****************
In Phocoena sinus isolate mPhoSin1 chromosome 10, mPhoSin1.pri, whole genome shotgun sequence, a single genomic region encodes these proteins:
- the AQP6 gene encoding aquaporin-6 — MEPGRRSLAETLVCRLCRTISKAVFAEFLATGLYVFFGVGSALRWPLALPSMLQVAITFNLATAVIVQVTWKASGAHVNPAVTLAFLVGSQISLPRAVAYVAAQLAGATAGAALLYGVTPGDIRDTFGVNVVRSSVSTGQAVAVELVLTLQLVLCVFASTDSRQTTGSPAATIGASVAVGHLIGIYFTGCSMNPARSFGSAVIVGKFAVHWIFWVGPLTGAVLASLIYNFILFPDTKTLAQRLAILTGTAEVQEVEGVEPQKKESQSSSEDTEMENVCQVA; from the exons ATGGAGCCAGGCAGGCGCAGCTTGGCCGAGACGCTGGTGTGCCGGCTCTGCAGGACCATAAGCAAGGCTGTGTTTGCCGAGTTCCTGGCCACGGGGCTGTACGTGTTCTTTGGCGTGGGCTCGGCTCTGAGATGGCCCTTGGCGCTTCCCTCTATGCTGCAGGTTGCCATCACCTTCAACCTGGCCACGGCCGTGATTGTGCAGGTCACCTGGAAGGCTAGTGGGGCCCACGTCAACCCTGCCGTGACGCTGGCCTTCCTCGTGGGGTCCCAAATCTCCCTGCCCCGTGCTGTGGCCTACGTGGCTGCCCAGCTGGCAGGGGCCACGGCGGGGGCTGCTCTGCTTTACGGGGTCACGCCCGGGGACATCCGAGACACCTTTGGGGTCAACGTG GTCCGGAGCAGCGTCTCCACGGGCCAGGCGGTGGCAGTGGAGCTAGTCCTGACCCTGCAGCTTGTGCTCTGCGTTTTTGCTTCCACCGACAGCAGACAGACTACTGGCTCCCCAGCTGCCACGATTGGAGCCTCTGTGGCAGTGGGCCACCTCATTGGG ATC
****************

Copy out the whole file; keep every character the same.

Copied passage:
In Phocoena sinus isolate mPhoSin1 chromosome 10, mPhoSin1.pri, whole genome shotgun sequence, a single genomic region encodes these proteins:
- the AQP6 gene encoding aquaporin-6 — MEPGRRSLAETLVCRLCRTISKAVFAEFLATGLYVFFGVGSALRWPLALPSMLQVAITFNLATAVIVQVTWKASGAHVNPAVTLAFLVGSQISLPRAVAYVAAQLAGATAGAALLYGVTPGDIRDTFGVNVVRSSVSTGQAVAVELVLTLQLVLCVFASTDSRQTTGSPAATIGASVAVGHLIGIYFTGCSMNPARSFGSAVIVGKFAVHWIFWVGPLTGAVLASLIYNFILFPDTKTLAQRLAILTGTAEVQEVEGVEPQKKESQSSSEDTEMENVCQVA; from the exons ATGGAGCCAGGCAGGCGCAGCTTGGCCGAGACGCTGGTGTGCCGGCTCTGCAGGACCATAAGCAAGGCTGTGTTTGCCGAGTTCCTGGCCACGGGGCTGTACGTGTTCTTTGGCGTGGGCTCGGCTCTGAGATGGCCCTTGGCGCTTCCCTCTATGCTGCAGGTTGCCATCACCTTCAACCTGGCCACGGCCGTGATTGTGCAGGTCACCTGGAAGGCTAGTGGGGCCCACGTCAACCCTGCCGTGACGCTGGCCTTCCTCGTGGGGTCCCAAATCTCCCTGCCCCGTGCTGTGGCCTACGTGGCTGCCCAGCTGGCAGGGGCCACGGCGGGGGCTGCTCTGCTTTACGGGGTCACGCCCGGGGACATCCGAGACACCTTTGGGGTCAACGTG GTCCGGAGCAGCGTCTCCACGGGCCAGGCGGTGGCAGTGGAGCTAGTCCTGACCCTGCAGCTTGTGCTCTGCGTTTTTGCTTCCACCGACAGCAGACAGACTACTGGCTCCCCAGCTGCCACGATTGGAGCCTCTGTGGCAGTGGGCCACCTCATTGGG ATC